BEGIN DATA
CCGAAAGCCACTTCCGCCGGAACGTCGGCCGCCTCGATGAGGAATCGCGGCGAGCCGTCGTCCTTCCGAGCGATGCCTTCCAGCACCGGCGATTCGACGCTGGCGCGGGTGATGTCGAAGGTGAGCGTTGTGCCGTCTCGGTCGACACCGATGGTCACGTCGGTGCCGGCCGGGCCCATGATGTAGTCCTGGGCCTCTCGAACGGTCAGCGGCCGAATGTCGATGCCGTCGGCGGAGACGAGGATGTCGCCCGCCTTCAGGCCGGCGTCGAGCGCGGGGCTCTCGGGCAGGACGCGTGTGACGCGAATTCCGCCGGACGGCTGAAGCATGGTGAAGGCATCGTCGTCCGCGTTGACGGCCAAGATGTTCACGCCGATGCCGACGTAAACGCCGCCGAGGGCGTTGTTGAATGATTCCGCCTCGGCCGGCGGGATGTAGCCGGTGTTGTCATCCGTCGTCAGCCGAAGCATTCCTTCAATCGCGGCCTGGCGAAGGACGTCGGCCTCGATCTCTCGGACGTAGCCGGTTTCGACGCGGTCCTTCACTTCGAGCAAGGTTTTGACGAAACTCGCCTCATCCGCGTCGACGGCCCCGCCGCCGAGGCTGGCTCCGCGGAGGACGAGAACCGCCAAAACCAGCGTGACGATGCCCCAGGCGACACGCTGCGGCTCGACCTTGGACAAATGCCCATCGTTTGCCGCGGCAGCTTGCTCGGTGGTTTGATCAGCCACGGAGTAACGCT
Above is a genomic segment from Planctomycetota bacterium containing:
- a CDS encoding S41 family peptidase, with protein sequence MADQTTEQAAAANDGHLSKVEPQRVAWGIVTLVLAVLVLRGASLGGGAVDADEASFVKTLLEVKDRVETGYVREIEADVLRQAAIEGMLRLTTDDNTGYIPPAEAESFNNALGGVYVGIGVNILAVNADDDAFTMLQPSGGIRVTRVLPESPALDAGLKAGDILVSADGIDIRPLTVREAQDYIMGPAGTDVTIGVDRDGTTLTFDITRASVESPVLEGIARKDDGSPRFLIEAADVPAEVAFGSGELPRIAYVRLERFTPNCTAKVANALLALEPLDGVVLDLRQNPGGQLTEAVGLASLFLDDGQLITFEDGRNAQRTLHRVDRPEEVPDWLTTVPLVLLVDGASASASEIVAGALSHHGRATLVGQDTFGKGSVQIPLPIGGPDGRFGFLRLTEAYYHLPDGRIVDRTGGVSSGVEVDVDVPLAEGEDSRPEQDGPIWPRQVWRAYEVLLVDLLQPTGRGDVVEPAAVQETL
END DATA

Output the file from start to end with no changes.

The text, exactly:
CCGAAAGCCACTTCCGCCGGAACGTCGGCCGCCTCGATGAGGAATCGCGGCGAGCCGTCGTCCTTCCGAGCGATGCCTTCCAGCACCGGCGATTCGACGCTGGCGCGGGTGATGTCGAAGGTGAGCGTTGTGCCGTCTCGGTCGACACCGATGGTCACGTCGGTGCCGGCCGGGCCCATGATGTAGTCCTGGGCCTCTCGAACGGTCAGCGGCCGAATGTCGATGCCGTCGGCGGAGACGAGGATGTCGCCCGCCTTCAGGCCGGCGTCGAGCGCGGGGCTCTCGGGCAGGACGCGTGTGACGCGAATTCCGCCGGACGGCTGAAGCATGGTGAAGGCATCGTCGTCCGCGTTGACGGCCAAGATGTTCACGCCGATGCCGACGTAAACGCCGCCGAGGGCGTTGTTGAATGATTCCGCCTCGGCCGGCGGGATGTAGCCGGTGTTGTCATCCGTCGTCAGCCGAAGCATTCCTTCAATCGCGGCCTGGCGAAGGACGTCGGCCTCGATCTCTCGGACGTAGCCGGTTTCGACGCGGTCCTTCACTTCGAGCAAGGTTTTGACGAAACTCGCCTCATCCGCGTCGACGGCCCCGCCGCCGAGGCTGGCTCCGCGGAGGACGAGAACCGCCAAAACCAGCGTGACGATGCCCCAGGCGACACGCTGCGGCTCGACCTTGGACAAATGCCCATCGTTTGCCGCGGCAGCTTGCTCGGTGGTTTGATCAGCCACGGAGTAACGCT
Above is a genomic segment from Planctomycetota bacterium containing:
- a CDS encoding S41 family peptidase, with protein sequence MADQTTEQAAAANDGHLSKVEPQRVAWGIVTLVLAVLVLRGASLGGGAVDADEASFVKTLLEVKDRVETGYVREIEADVLRQAAIEGMLRLTTDDNTGYIPPAEAESFNNALGGVYVGIGVNILAVNADDDAFTMLQPSGGIRVTRVLPESPALDAGLKAGDILVSADGIDIRPLTVREAQDYIMGPAGTDVTIGVDRDGTTLTFDITRASVESPVLEGIARKDDGSPRFLIEAADVPAEVAFGSGELPRIAYVRLERFTPNCTAKVANALLALEPLDGVVLDLRQNPGGQLTEAVGLASLFLDDGQLITFEDGRNAQRTLHRVDRPEEVPDWLTTVPLVLLVDGASASASEIVAGALSHHGRATLVGQDTFGKGSVQIPLPIGGPDGRFGFLRLTEAYYHLPDGRIVDRTGGVSSGVEVDVDVPLAEGEDSRPEQDGPIWPRQVWRAYEVLLVDLLQPTGRGDVVEPAAVQETL